A WOMEN’S version of the United Rugby Championship should get going “sooner rather than later” according to Martin Anayi, the chief executive of the 16-team league.

Speaking at a remote media conference today, Anayi said the new venture would need the backing of the national governing bodies whose teams are involved in the URC - Scotland, Ireland, Italy, Wales and South Africa. But he insisted that the political will was there within his own organisation.

“It feels like we should have a women’s competition,” he said. “What’s really important here is what our unions are doing, what are their plans, and how can we help generate a better professional environment like they are doing in England with the Allianz Premier 15s.  

“We’re trying to work out how we bring that about. Does it need to be 16 teams? Probably not. 

“Should we get it going sooner rather than later? Yes, I think we should. I think the women’s game deserves that.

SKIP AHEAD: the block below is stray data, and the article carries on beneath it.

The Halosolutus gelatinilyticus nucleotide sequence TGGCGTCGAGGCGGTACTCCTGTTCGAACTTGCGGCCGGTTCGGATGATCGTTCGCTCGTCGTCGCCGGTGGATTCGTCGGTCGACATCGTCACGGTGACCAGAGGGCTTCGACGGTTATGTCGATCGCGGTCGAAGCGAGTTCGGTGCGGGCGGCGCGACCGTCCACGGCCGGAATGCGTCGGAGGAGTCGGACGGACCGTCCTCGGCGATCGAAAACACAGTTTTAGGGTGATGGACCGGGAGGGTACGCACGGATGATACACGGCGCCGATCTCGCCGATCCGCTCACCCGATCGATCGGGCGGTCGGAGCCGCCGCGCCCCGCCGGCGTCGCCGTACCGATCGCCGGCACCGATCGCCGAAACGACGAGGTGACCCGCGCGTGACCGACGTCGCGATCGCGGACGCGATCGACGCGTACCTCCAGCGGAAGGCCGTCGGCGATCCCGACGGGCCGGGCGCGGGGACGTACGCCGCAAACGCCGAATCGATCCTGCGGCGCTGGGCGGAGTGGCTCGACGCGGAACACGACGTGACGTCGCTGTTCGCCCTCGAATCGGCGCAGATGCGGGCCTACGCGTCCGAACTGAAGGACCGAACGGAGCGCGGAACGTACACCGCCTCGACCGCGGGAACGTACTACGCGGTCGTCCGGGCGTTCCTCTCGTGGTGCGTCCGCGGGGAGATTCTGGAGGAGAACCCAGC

“I think we can pull together a really great competition. That needs to be in conjunction with what unions and clubs would like to achieve, because it’s going to take their funding to bring it to fruition. There’s definitely a will. We’d love to see a women’s URC and we’re just exploring how that comes about.”

With two rounds of the regular season to go, television viewing figures for this season’s URC have already surpassed last season’s. But Anayi accepted that some of the kick-off times that had been agreed with free-to-air broadcasters had not been universally popular.

“Kick-off times do need to improve, certainly in Wales but also in Scotland,” he continued. “We listened to some of the feedback from Edinburgh and Glasgow, who said they didn’t want to play all of their games on Saturday evening. So we put some of those into Friday.”

The two Scots sides are on course to finish in the top eight, which will take them into the play-offs. The URC also has eight places in next season’s Champions Cup, but Glasgow or Edinburgh could be denied a place in that tournament if they are eighth and the leading Welsh team - currently Scarlets - are below them. The ruling that the winners of each regional pool gets a Champions Cup place will remain in force next season, but Anayi suggested that if the same anomaly arose, change would be on the cards.

“We said after two years if we get into this situation twice, it’s highly likely that we would then revert to a straight top eight going through,” he added.